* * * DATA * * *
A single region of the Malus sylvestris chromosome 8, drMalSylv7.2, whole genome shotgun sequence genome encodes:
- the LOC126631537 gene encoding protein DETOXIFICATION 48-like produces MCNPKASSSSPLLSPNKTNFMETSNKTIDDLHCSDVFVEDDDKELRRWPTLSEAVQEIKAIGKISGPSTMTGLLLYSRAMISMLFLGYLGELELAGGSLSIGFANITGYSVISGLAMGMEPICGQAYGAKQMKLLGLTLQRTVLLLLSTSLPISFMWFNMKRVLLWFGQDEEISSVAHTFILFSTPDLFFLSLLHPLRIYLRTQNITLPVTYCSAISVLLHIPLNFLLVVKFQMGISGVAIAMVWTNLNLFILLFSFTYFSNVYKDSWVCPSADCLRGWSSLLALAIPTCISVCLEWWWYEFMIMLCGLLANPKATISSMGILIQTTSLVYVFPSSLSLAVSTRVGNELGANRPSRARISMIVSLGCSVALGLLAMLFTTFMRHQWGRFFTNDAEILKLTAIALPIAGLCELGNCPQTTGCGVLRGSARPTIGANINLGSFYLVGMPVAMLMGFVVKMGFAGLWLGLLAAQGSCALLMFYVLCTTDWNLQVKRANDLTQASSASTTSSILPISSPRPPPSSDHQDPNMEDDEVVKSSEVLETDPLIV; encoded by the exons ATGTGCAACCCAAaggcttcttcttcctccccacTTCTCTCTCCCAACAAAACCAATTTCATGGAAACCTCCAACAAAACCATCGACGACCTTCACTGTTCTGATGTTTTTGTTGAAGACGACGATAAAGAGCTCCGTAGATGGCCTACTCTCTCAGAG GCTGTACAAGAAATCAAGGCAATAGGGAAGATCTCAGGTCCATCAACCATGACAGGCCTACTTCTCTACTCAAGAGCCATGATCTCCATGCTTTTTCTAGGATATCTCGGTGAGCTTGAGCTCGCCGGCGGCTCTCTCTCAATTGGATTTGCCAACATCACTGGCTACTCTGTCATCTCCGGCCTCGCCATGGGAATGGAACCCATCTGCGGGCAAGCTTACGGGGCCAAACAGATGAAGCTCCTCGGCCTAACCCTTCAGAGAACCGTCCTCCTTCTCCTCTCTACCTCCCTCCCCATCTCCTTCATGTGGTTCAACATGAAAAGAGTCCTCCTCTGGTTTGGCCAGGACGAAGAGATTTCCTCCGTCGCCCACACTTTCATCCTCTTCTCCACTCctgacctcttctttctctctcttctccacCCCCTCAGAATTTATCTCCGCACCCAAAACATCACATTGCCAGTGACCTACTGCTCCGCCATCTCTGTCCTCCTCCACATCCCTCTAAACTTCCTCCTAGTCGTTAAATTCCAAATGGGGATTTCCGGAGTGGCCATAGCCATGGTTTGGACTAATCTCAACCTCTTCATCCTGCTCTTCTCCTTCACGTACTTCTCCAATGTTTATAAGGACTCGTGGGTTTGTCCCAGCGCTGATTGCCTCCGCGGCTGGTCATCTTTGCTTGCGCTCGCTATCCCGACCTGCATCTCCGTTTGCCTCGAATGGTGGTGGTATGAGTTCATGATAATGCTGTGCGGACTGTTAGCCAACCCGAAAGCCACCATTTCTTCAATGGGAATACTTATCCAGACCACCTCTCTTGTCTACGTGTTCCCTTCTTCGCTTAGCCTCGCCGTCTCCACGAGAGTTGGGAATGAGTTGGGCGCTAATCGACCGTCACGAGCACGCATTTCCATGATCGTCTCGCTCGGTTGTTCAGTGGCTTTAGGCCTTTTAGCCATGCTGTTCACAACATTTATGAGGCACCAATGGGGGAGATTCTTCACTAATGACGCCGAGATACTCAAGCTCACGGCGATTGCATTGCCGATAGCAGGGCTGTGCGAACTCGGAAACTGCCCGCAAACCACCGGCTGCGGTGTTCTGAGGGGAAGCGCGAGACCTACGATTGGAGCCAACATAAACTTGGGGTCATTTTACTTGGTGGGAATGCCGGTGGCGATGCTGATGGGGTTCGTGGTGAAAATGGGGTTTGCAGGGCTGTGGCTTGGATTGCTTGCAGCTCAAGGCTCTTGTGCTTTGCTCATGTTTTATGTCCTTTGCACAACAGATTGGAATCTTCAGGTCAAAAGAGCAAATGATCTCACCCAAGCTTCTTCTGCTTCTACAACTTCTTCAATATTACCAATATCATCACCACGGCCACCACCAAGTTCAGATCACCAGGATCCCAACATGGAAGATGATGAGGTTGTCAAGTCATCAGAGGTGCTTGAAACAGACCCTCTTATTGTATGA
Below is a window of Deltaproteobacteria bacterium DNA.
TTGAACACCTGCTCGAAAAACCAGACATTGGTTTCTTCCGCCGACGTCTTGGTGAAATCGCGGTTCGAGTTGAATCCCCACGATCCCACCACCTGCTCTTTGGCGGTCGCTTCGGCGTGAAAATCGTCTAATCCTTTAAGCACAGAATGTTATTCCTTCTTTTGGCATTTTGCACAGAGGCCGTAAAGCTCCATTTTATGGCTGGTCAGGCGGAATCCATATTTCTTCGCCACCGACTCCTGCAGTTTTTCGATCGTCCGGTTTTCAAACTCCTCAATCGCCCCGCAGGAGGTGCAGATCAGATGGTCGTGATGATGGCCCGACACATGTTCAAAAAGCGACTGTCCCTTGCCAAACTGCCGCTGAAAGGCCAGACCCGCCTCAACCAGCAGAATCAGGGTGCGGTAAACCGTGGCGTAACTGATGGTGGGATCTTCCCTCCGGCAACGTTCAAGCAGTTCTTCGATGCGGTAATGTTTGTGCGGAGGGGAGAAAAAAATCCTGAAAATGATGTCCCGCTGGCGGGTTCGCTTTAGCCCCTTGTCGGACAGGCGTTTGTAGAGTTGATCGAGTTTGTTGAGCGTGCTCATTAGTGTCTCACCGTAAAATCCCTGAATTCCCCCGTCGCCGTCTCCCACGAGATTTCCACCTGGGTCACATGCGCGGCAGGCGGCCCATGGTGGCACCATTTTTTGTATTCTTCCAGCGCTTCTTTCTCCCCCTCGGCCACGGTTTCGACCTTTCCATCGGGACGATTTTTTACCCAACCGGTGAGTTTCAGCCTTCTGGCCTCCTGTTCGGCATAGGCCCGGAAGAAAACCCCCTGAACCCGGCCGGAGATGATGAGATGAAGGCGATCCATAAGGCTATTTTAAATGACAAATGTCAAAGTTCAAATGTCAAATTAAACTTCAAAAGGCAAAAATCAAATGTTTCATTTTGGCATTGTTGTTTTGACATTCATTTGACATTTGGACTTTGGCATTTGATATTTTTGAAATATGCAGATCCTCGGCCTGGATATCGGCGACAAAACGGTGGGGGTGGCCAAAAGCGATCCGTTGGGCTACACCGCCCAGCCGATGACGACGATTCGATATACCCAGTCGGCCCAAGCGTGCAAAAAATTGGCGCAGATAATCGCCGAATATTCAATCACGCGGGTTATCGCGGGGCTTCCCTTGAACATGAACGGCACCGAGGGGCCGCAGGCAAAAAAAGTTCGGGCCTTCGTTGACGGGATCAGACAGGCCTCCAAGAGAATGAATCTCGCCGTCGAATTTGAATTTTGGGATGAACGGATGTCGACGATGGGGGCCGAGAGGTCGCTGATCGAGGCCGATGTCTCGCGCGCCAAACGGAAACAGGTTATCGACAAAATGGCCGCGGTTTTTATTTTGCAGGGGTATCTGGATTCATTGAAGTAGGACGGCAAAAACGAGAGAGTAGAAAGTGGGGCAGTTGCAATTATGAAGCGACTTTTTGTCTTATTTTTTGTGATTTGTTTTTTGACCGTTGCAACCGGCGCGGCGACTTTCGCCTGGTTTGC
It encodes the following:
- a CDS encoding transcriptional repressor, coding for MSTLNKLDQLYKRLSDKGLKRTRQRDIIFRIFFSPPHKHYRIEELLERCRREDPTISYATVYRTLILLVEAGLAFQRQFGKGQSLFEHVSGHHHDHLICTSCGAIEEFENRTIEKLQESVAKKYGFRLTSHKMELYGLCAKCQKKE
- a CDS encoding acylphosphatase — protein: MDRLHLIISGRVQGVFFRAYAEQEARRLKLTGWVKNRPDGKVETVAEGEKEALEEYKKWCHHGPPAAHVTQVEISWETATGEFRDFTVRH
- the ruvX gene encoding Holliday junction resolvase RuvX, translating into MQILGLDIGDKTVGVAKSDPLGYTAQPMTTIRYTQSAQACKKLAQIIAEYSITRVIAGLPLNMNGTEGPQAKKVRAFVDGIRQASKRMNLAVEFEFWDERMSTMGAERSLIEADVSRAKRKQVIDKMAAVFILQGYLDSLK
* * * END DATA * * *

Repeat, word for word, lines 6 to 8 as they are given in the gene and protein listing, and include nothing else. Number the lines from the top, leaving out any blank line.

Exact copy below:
- a CDS encoding transcriptional repressor, coding for MSTLNKLDQLYKRLSDKGLKRTRQRDIIFRIFFSPPHKHYRIEELLERCRREDPTISYATVYRTLILLVEAGLAFQRQFGKGQSLFEHVSGHHHDHLICTSCGAIEEFENRTIEKLQESVAKKYGFRLTSHKMELYGLCAKCQKKE
- a CDS encoding acylphosphatase — protein: MDRLHLIISGRVQGVFFRAYAEQEARRLKLTGWVKNRPDGKVETVAEGEKEALEEYKKWCHHGPPAAHVTQVEISWETATGEFRDFTVRH
- the ruvX gene encoding Holliday junction resolvase RuvX, translating into MQILGLDIGDKTVGVAKSDPLGYTAQPMTTIRYTQSAQACKKLAQIIAEYSITRVIAGLPLNMNGTEGPQAKKVRAFVDGIRQASKRMNLAVEFEFWDERMSTMGAERSLIEADVSRAKRKQVIDKMAAVFILQGYLDSLK